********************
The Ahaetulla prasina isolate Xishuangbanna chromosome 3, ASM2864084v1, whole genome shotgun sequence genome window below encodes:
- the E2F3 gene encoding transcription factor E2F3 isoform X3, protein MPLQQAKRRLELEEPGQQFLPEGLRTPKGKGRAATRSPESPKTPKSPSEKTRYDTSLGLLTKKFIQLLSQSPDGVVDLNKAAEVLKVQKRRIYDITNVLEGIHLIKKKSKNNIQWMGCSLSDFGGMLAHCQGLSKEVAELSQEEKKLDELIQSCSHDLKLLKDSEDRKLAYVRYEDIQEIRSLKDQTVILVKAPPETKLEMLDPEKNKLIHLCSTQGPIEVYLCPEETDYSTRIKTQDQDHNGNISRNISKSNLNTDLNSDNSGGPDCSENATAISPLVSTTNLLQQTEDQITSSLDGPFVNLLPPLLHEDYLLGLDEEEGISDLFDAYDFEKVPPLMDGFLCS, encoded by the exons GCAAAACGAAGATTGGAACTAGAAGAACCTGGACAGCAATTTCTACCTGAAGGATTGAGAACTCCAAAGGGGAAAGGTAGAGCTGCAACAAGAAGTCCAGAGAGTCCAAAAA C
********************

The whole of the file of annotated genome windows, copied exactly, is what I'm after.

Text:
The Ahaetulla prasina isolate Xishuangbanna chromosome 3, ASM2864084v1, whole genome shotgun sequence genome window below encodes:
- the E2F3 gene encoding transcription factor E2F3 isoform X3, protein MPLQQAKRRLELEEPGQQFLPEGLRTPKGKGRAATRSPESPKTPKSPSEKTRYDTSLGLLTKKFIQLLSQSPDGVVDLNKAAEVLKVQKRRIYDITNVLEGIHLIKKKSKNNIQWMGCSLSDFGGMLAHCQGLSKEVAELSQEEKKLDELIQSCSHDLKLLKDSEDRKLAYVRYEDIQEIRSLKDQTVILVKAPPETKLEMLDPEKNKLIHLCSTQGPIEVYLCPEETDYSTRIKTQDQDHNGNISRNISKSNLNTDLNSDNSGGPDCSENATAISPLVSTTNLLQQTEDQITSSLDGPFVNLLPPLLHEDYLLGLDEEEGISDLFDAYDFEKVPPLMDGFLCS, encoded by the exons GCAAAACGAAGATTGGAACTAGAAGAACCTGGACAGCAATTTCTACCTGAAGGATTGAGAACTCCAAAGGGGAAAGGTAGAGCTGCAACAAGAAGTCCAGAGAGTCCAAAAA C